When you think about the most important skills that should be developed for a global workforce, is resilience up there? If not, why not?

Resilience is what a business needs in order to anticipate and respond to any changes it comes up against. It involves businesses and employees developing an ability to adapt as well as the capacity to get back up after a setback.

Companies have to be resilient to adapt to what the global market is doing or they’ll be left behind.

Resilience isn’t about failing; it’s about assessing failures and mistakes and learning from them to help your business thrive.

importance to risk management.

Resilience is one of the most important factors affecting risk management. Andrew Zolli, the co-author of ‘Resilience: Why Things Bounce Back’, has said that it’s now essential for businesses “to become more agile - not just in the face of the risks we know, but in the face of the ones we won’t see coming”.

When you spend time working out your risk management strategy, it presents an opportunity to also take a look at how you can further develop your company’s resilience and talent development programs.

Establishing a number of strategies to boost resilience will lead to an increased ability to respond positively to challenges.

Knowing exactly what you’ll have to do in different circumstances can increase your chances of surviving frequent problems, which is something all companies should be thinking about in a world of high-profile data hacks and whistle-blowing.

Not being aware of all the potential threats to your business leaves you at risk of not being able to overcome them when they do arise.

focus on the individual.

Fostering resilience individually in your employees will go a long way towards helping your company withstand any problems it unexpectedly comes across.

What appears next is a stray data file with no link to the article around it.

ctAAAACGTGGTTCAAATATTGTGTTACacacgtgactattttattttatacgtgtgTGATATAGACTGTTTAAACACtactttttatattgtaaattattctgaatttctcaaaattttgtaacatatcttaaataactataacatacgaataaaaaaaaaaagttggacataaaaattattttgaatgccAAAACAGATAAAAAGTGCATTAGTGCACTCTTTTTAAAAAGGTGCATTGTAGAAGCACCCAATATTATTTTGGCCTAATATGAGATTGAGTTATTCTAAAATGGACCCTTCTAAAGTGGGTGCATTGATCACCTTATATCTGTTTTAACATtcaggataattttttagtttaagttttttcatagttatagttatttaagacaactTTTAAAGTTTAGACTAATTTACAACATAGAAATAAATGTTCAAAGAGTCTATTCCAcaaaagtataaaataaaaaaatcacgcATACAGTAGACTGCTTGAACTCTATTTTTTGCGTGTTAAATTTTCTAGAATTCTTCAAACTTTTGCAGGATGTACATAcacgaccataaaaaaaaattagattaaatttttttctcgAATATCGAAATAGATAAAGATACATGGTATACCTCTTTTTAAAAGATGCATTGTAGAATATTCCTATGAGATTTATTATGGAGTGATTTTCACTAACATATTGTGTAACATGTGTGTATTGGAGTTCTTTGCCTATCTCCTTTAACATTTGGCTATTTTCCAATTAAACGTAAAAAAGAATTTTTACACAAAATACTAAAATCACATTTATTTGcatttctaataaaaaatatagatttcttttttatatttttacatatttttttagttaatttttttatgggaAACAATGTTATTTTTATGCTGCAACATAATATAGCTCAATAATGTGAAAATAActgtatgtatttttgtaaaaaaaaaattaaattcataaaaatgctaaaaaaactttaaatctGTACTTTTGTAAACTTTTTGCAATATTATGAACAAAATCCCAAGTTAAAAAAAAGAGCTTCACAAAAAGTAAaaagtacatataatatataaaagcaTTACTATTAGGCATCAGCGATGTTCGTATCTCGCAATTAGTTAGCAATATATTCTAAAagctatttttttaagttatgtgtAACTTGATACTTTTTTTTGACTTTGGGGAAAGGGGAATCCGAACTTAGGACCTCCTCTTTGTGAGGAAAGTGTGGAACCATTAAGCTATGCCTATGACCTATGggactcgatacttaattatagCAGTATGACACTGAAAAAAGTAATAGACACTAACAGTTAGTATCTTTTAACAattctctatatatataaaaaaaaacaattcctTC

So it pays to consider different ways to help ensure that your workers are equipped to deal with potential changes and organisational restructuring, something the world is currently seeing a lot more of.

You should try to encourage your employees to boost their resilience by setting the example yourself. Make sure that your leadership teams are displaying their own resilience in the face of challenges so your whole workforce is inspired by them.

Beyond development programs, one thing you can do without a lot of effort is to ensure that your workforce is supported. If someone is having a hard time at work, making it known that your door is open to them can help to support them.

This can boost their individual resilience and help to maintain their productivity.

keeping everyone engaged.

According to Alison Taylor, director at Business for Social Responsibility (BSR), “building a resilient corporate culture is an excellent investment”. Highlighting the importance of resilience in a global market, she said that operating across “time zones, geographies, and product lines” has resulted in “a focus on organisational matrices and shared responsibility”.

She went on to say that this can actually help encourage resilience within companies as it increases cooperation and information flows.

It means that in order for companies to remain globally competitive, they have to make sure that their organisations are as resilient as others.

Ms Taylor added that resilient company cultures, “complement the benefits of shared responsibility and empowerment with a clear understanding of and responsibility for managing individual risks and reporting problems”.

Resilience often stems from empowerment and engagement at work.

Engaged employees are more invested in their roles and the fate of their company, which means that they’re more likely to want to bounce back after a problem and ensure that their company does as well as possible.

Creating a resilient workforce doesn’t take place overnight, but businesses will see real advantages if they invest in it.

To stay competitive, it’s vital that your workforce is able to withstand whatever comes up.

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